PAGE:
This party began ab 10 o’clock, which meant I arrived a little after the hour. I was greeted by the birthday host, who seemed surprised but pleased to see me. Surprised because he had not told me specifically about his get-together, but my coming was still appropriate. I assume most people who would like to celebrate the Geburtstagskind (birthday kid) are welcome to come. Per German custom I heartily shook the host’s hand, congratulated him on his birthday and wished him a good year of new life, health and many blessings. Germans, especially older ones, take these good wishes very seriously, especially the ones about good health.
He invited me into his living room where several neighbor men had already gathered around the prepared table. I was shown a seat, and asked if I preferred red or white wine to drink. Germans are not shy about drinking alcohol at any time of the day, especially on such a special occasion as a 90th birthday, although everyone was very conscious about how much: one glass, maybe two, but most likely no more. I chose white and as I waited to be served, I admired the spread: a platter with deviled eggs and meatballs; another with grapes and cheese pieces skewered on toothpicks; baskets of pretzels and rice cakes. We waited to drink until our host joined us, at which point we raised our glasses, again wished our host all the best, clinked our glasses and drank.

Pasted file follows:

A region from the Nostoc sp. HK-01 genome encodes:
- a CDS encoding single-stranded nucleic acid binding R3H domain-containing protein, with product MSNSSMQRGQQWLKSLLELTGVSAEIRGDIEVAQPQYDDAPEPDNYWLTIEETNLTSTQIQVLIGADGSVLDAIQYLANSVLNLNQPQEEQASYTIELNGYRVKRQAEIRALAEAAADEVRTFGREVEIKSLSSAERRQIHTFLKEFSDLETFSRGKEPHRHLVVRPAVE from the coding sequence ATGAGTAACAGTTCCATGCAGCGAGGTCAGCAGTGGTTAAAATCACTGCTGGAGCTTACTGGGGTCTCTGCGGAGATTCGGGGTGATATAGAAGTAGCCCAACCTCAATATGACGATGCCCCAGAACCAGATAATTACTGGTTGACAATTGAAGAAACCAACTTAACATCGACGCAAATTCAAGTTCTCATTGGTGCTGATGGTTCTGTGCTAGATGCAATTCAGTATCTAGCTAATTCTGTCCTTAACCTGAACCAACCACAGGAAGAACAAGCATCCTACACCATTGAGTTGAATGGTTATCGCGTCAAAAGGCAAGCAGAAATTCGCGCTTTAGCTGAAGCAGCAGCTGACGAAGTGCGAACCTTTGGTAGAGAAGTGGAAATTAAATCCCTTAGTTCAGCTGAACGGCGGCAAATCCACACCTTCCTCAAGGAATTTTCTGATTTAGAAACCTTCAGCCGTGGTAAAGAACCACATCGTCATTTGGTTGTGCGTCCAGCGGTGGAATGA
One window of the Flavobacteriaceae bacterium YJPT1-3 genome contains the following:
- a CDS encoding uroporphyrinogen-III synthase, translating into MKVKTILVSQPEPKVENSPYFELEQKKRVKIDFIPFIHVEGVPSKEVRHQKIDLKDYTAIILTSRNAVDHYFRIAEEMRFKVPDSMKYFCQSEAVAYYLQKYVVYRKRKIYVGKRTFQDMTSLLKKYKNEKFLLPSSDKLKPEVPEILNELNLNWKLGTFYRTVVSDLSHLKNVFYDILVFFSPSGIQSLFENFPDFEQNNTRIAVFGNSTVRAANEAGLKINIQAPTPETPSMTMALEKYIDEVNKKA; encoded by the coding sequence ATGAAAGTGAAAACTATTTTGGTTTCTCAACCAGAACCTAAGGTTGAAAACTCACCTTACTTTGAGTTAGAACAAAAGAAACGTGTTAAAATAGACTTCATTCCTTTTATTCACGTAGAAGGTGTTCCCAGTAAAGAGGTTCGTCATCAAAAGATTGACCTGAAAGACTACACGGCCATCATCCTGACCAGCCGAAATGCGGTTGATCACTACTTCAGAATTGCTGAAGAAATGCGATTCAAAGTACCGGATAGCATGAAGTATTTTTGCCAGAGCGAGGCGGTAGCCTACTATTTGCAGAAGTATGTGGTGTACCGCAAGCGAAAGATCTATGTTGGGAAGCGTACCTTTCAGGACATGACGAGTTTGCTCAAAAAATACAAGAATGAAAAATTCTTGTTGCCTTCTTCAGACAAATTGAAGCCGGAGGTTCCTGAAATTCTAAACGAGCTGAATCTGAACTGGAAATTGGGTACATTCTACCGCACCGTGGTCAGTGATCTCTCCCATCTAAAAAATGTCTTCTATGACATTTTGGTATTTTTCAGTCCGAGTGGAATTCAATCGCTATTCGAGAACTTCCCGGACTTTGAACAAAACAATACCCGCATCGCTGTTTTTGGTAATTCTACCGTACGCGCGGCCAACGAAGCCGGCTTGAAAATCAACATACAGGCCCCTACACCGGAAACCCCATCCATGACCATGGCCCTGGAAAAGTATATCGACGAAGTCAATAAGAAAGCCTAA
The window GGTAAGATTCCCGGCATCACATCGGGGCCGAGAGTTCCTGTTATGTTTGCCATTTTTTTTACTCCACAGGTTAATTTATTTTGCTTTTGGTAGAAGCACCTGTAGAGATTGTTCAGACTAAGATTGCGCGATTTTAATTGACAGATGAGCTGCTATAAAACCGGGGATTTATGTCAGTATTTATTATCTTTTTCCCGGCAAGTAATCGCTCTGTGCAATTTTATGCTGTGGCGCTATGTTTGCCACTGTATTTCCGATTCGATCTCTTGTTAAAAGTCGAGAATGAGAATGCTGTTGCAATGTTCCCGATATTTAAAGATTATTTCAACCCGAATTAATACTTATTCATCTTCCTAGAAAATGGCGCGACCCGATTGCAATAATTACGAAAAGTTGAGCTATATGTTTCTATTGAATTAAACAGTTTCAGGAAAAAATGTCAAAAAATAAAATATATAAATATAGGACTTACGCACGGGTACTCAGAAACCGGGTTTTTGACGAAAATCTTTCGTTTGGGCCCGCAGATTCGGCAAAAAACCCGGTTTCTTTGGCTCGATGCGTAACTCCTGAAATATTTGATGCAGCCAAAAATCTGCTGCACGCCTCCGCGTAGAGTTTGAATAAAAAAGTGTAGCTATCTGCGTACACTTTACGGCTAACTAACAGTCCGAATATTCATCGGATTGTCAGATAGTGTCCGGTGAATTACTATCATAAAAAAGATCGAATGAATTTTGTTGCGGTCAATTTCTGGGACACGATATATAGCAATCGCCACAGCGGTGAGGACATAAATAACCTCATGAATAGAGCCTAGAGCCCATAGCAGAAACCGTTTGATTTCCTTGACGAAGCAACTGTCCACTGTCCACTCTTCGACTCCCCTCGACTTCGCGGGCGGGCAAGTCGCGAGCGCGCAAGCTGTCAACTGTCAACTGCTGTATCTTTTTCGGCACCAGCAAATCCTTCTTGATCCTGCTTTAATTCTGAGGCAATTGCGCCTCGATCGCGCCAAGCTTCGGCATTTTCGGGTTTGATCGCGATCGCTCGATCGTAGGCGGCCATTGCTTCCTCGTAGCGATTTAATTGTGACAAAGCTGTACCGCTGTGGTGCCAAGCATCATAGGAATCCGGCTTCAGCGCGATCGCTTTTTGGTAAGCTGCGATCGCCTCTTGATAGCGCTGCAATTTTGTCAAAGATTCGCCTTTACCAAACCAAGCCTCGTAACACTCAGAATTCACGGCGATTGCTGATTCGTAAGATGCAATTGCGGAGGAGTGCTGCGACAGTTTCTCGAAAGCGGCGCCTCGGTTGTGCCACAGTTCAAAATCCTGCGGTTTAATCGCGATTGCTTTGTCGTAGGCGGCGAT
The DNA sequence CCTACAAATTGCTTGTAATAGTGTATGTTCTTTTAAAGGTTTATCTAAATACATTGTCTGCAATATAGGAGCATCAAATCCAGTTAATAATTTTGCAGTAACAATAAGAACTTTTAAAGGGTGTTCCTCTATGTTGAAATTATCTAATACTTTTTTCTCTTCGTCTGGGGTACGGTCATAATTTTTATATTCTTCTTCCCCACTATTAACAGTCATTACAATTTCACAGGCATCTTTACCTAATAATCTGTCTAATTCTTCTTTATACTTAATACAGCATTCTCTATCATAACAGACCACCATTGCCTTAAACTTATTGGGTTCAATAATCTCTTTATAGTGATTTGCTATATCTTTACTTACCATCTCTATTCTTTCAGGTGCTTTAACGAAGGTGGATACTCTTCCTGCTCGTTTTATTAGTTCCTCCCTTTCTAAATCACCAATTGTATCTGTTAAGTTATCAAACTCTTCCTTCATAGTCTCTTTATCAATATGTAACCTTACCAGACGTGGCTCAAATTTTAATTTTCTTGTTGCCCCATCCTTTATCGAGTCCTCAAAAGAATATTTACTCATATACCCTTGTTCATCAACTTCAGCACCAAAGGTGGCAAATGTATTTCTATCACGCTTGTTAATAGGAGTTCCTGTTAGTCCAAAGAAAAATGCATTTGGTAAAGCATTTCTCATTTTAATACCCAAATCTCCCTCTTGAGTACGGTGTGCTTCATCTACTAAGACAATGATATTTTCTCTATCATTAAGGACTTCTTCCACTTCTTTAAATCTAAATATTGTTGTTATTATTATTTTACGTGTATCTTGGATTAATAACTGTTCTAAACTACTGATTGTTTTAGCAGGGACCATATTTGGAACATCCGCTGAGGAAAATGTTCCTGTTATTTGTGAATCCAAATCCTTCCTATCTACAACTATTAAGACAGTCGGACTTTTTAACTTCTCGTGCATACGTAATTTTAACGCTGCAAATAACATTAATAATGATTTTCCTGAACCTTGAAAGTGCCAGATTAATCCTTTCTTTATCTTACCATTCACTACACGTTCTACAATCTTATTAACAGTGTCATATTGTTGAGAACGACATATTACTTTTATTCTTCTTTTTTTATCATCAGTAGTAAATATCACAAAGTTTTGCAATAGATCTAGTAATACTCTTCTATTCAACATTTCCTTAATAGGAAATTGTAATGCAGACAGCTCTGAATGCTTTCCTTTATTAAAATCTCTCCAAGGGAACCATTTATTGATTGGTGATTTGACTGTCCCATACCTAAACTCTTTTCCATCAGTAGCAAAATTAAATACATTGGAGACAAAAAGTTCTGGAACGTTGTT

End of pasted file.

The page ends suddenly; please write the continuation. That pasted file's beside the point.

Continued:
As I chatted with the neighbors and enjoyed the delicious food (as I found out provided by one of the neighbors, which is another appropriate gift idea – to help provide food – but also just very kind), I waited for our host to join us. But he just didn’t have any time. The phone rang, and he would leave to answer and hear more birthday wishes from an old friend. He returned just ready to sit and the door bell rang. As quickly as a 90-year-old man can, he made sure we all had enough to drink, then went to welcome his next guests. This went on and on. Finally maybe twenty minutes after I arrived, he managed to sit down and join us at the table.
“Geburtstage sind ganz schön anstrengend, oder?” (Birthdays are quite exhausting, strenuous, stressful – anstrengend is another fantastic German word – isn’t it?), I asked our host.